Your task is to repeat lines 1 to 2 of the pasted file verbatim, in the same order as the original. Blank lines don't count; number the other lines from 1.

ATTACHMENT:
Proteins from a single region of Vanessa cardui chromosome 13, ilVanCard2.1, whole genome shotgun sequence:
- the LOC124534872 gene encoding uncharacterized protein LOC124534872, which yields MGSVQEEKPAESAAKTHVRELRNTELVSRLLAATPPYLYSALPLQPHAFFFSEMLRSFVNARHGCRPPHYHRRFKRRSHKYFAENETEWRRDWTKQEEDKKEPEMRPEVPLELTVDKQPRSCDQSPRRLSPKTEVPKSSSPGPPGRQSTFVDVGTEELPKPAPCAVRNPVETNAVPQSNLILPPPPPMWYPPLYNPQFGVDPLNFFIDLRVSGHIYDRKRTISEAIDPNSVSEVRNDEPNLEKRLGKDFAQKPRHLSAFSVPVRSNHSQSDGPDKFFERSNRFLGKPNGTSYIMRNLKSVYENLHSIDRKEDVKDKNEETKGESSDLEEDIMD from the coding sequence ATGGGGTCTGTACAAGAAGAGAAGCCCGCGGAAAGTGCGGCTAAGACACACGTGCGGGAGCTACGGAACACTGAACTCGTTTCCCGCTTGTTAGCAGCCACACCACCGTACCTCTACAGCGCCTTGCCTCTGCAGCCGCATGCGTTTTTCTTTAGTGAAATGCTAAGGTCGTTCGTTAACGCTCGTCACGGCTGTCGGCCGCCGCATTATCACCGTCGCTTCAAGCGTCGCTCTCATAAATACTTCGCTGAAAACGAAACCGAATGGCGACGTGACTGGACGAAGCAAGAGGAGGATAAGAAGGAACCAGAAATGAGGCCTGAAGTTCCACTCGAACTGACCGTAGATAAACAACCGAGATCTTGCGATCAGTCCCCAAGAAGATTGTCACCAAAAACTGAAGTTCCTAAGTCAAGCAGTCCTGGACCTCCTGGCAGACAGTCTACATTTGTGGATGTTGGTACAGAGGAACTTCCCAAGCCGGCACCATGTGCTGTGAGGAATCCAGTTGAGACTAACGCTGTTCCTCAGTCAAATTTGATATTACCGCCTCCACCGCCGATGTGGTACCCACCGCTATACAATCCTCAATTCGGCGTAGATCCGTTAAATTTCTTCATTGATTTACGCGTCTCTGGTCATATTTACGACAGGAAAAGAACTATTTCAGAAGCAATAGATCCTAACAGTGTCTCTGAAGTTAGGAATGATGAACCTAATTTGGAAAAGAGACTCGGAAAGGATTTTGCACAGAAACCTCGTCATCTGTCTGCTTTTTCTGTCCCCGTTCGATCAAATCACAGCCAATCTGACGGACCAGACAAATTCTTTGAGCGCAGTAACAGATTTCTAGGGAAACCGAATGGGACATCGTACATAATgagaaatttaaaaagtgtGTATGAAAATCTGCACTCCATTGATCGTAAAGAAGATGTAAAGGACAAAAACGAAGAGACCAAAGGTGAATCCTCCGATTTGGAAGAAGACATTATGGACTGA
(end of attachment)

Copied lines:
Proteins from a single region of Vanessa cardui chromosome 13, ilVanCard2.1, whole genome shotgun sequence:
- the LOC124534872 gene encoding uncharacterized protein LOC124534872, which yields MGSVQEEKPAESAAKTHVRELRNTELVSRLLAATPPYLYSALPLQPHAFFFSEMLRSFVNARHGCRPPHYHRRFKRRSHKYFAENETEWRRDWTKQEEDKKEPEMRPEVPLELTVDKQPRSCDQSPRRLSPKTEVPKSSSPGPPGRQSTFVDVGTEELPKPAPCAVRNPVETNAVPQSNLILPPPPPMWYPPLYNPQFGVDPLNFFIDLRVSGHIYDRKRTISEAIDPNSVSEVRNDEPNLEKRLGKDFAQKPRHLSAFSVPVRSNHSQSDGPDKFFERSNRFLGKPNGTSYIMRNLKSVYENLHSIDRKEDVKDKNEETKGESSDLEEDIMD from the coding sequence ATGGGGTCTGTACAAGAAGAGAAGCCCGCGGAAAGTGCGGCTAAGACACACGTGCGGGAGCTACGGAACACTGAACTCGTTTCCCGCTTGTTAGCAGCCACACCACCGTACCTCTACAGCGCCTTGCCTCTGCAGCCGCATGCGTTTTTCTTTAGTGAAATGCTAAGGTCGTTCGTTAACGCTCGTCACGGCTGTCGGCCGCCGCATTATCACCGTCGCTTCAAGCGTCGCTCTCATAAATACTTCGCTGAAAACGAAACCGAATGGCGACGTGACTGGACGAAGCAAGAGGAGGATAAGAAGGAACCAGAAATGAGGCCTGAAGTTCCACTCGAACTGACCGTAGATAAACAACCGAGATCTTGCGATCAGTCCCCAAGAAGATTGTCACCAAAAACTGAAGTTCCTAAGTCAAGCAGTCCTGGACCTCCTGGCAGACAGTCTACATTTGTGGATGTTGGTACAGAGGAACTTCCCAAGCCGGCACCATGTGCTGTGAGGAATCCAGTTGAGACTAACGCTGTTCCTCAGTCAAATTTGATATTACCGCCTCCACCGCCGATGTGGTACCCACCGCTATACAATCCTCAATTCGGCGTAGATCCGTTAAATTTCTTCATTGATTTACGCGTCTCTGGTCATATTTACGACAGGAAAAGAACTATTTCAGAAGCAATAGATCCTAACAGTGTCTCTGAAGTTAGGAATGATGAACCTAATTTGGAAAAGAGACTCGGAAAGGATTTTGCACAGAAACCTCGTCATCTGTCTGCTTTTTCTGTCCCCGTTCGATCAAATCACAGCCAATCTGACGGACCAGACAAATTCTTTGAGCGCAGTAACAGATTTCTAGGGAAACCGAATGGGACATCGTACATAATgagaaatttaaaaagtgtGTATGAAAATCTGCACTCCATTGATCGTAAAGAAGATGTAAAGGACAAAAACGAAGAGACCAAAGGTGAATCCTCCGATTTGGAAGAAGACATTATGGACTGA